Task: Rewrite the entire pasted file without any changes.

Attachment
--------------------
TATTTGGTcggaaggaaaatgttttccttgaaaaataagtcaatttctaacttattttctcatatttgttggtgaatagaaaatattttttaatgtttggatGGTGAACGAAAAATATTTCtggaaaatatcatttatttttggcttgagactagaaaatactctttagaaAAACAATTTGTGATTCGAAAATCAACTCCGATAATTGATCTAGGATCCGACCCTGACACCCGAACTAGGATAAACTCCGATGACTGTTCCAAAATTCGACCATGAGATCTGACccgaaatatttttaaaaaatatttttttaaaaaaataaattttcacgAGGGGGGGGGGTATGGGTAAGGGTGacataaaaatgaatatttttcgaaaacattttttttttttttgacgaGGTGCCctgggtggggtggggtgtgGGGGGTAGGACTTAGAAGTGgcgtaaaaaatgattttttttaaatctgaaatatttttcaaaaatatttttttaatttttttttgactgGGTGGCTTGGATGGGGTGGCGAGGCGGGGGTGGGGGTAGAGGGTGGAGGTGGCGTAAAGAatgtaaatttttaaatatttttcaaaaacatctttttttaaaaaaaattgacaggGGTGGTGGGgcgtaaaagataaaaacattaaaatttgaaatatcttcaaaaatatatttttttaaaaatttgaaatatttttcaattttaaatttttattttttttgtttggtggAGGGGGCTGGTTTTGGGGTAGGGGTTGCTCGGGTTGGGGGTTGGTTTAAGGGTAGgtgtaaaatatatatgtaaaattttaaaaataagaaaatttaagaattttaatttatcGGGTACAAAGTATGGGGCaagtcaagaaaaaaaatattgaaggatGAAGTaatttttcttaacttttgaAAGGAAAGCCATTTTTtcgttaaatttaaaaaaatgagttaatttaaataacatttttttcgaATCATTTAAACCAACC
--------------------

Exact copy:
TATTTGGTcggaaggaaaatgttttccttgaaaaataagtcaatttctaacttattttctcatatttgttggtgaatagaaaatattttttaatgtttggatGGTGAACGAAAAATATTTCtggaaaatatcatttatttttggcttgagactagaaaatactctttagaaAAACAATTTGTGATTCGAAAATCAACTCCGATAATTGATCTAGGATCCGACCCTGACACCCGAACTAGGATAAACTCCGATGACTGTTCCAAAATTCGACCATGAGATCTGACccgaaatatttttaaaaaatatttttttaaaaaaataaattttcacgAGGGGGGGGGGTATGGGTAAGGGTGacataaaaatgaatatttttcgaaaacattttttttttttttgacgaGGTGCCctgggtggggtggggtgtgGGGGGTAGGACTTAGAAGTGgcgtaaaaaatgattttttttaaatctgaaatatttttcaaaaatatttttttaatttttttttgactgGGTGGCTTGGATGGGGTGGCGAGGCGGGGGTGGGGGTAGAGGGTGGAGGTGGCGTAAAGAatgtaaatttttaaatatttttcaaaaacatctttttttaaaaaaaattgacaggGGTGGTGGGgcgtaaaagataaaaacattaaaatttgaaatatcttcaaaaatatatttttttaaaaatttgaaatatttttcaattttaaatttttattttttttgtttggtggAGGGGGCTGGTTTTGGGGTAGGGGTTGCTCGGGTTGGGGGTTGGTTTAAGGGTAGgtgtaaaatatatatgtaaaattttaaaaataagaaaatttaagaattttaatttatcGGGTACAAAGTATGGGGCaagtcaagaaaaaaaatattgaaggatGAAGTaatttttcttaacttttgaAAGGAAAGCCATTTTTtcgttaaatttaaaaaaatgagttaatttaaataacatttttttcgaATCATTTAAACCAACC